Treatment of spectra

Dialog for
multiplicity
choice

Close all lines


Keep lines on the graph
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Active line (#)

Change shapes
of all lines
if checked
Change forms
of all lines
if checked

Fig. B17

Show sum and difference


spectrum if checked
Load parameters
from *.gsd file
Load first user line
Fill lines on the graph if checked

If you click this button or Menu/Treatment/Decompose to separate lines the above


dialog appears on the to of the screen, the line #1 becomes active and its parameters,
X0, Intensity and Width appear in the corresponding edit strings. By default the line
has Gaussian shape and the form of absorption derivative. It appears on the center of
the Graphic panel. All characteristics inside the bevel - - line number, position, X0,
intensity, width, shape form, multiplicity and splitting (for multiplets) - belongs to the
active lines.
The simplest way to change a parameter value is to activate the Edit string with the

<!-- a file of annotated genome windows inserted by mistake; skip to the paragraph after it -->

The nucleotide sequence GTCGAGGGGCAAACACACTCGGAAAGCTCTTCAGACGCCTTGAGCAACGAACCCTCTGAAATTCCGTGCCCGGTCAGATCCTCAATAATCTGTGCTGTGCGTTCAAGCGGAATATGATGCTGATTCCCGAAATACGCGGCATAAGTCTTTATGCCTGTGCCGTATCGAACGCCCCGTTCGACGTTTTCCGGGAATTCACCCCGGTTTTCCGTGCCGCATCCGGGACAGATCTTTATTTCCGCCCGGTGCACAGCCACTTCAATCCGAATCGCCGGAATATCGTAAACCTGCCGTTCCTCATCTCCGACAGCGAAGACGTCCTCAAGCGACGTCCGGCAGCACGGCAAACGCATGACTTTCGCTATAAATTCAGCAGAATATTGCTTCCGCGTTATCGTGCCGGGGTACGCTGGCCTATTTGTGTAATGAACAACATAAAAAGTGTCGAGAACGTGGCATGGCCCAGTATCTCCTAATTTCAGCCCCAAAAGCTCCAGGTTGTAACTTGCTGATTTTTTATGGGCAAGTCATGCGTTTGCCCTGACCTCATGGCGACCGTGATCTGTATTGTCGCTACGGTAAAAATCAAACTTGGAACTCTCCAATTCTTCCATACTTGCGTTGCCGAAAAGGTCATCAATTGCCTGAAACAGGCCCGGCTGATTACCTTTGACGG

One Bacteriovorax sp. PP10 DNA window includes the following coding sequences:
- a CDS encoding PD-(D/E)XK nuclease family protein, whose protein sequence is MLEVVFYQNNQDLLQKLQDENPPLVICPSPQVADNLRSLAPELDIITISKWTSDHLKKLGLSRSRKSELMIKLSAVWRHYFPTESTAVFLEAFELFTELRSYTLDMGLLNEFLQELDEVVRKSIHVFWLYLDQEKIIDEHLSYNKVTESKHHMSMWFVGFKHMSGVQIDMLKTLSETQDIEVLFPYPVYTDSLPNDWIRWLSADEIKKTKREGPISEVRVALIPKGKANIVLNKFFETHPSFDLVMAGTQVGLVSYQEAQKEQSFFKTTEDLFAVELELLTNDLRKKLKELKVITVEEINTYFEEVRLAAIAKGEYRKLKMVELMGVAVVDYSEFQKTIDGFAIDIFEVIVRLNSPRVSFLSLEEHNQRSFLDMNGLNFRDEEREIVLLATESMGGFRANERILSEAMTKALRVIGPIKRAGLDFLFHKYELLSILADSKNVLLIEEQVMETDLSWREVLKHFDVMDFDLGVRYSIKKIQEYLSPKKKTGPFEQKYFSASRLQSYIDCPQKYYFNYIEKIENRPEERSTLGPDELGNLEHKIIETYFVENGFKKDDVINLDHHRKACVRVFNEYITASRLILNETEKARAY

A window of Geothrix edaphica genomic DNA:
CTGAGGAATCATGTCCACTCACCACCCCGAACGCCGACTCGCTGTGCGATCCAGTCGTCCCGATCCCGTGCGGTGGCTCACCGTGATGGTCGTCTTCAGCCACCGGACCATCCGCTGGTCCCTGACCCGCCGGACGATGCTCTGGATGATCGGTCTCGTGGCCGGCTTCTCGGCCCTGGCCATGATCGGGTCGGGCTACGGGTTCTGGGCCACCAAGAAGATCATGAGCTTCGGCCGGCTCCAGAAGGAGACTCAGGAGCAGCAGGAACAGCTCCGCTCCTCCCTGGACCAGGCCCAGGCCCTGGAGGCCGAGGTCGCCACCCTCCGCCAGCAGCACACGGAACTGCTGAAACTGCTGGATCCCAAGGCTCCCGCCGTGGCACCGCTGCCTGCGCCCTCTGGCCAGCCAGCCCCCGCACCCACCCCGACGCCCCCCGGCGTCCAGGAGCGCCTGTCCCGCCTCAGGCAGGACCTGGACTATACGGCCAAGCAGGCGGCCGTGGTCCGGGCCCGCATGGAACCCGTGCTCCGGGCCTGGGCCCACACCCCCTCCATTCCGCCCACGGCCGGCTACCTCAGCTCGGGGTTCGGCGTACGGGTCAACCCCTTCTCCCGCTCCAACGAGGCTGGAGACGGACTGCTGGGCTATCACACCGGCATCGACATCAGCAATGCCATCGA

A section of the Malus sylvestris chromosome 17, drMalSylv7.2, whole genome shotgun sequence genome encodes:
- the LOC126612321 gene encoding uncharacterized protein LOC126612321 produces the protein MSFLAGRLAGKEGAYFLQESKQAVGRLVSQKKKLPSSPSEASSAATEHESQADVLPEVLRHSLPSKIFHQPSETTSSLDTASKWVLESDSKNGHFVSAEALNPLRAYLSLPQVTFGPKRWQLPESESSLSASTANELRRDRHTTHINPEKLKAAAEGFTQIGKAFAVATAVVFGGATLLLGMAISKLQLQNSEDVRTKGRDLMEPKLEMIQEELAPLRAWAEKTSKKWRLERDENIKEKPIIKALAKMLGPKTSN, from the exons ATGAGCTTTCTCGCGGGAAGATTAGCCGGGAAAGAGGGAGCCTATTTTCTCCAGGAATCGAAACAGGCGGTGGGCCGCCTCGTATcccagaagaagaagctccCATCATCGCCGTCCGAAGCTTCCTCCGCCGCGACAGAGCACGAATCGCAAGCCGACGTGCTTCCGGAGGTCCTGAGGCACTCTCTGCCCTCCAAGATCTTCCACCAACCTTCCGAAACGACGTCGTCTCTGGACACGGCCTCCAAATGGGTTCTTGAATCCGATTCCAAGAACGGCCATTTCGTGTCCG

corresponding label (X0 for line position, Intensity and Width for line intensity and
width) by clicking Left mouse button inside Edit string, and then use the Up/Down
buttons in magenta rectangle on Figs. B17-B18. The first Up/Down button from the
left changes the current value of active edited string on 25%, the second one on 1%,
the third one on 0.1% and the last one on 0.01%. After every click you will see
immediately the line change. Applying several clicks you can reach needed value.
Warning. Pay your attention to what Line and what Edit string is activated: the active
line has # before its number; the label for active Edit string is highlighted. The
Up/Down buttons change only activated parameter of the active line.
Another way to change a line on the Graphic panel is the input of desirable value with
any accuracy in the corresponding Edit string and then click on the Run calculation
button (but not Enter key) in order to see the line change.
To add next line to the Graphic panel click Left mouse button on its button, to
delete (close) any line except first one - click Right mouse button on its button. If
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more than 10 lines is required to simulate the spectrum click the Left/Right Switch
to next/previous ten lines (Fig. B18).
There are two drop down lists and two dialogs, which allow changing shape form and
multiplicity of every line.
Right away you can select between built-n Gaussian, Lorentzian, and triangle
shapes. If the box all is checked any changes of the line shape are applied to all open
lines. You can select one of two different choices for normalization for Gaussian and
Lorentzian in the Norm dialog (Fig. B18, green rectangle on the Figs. B16-B17).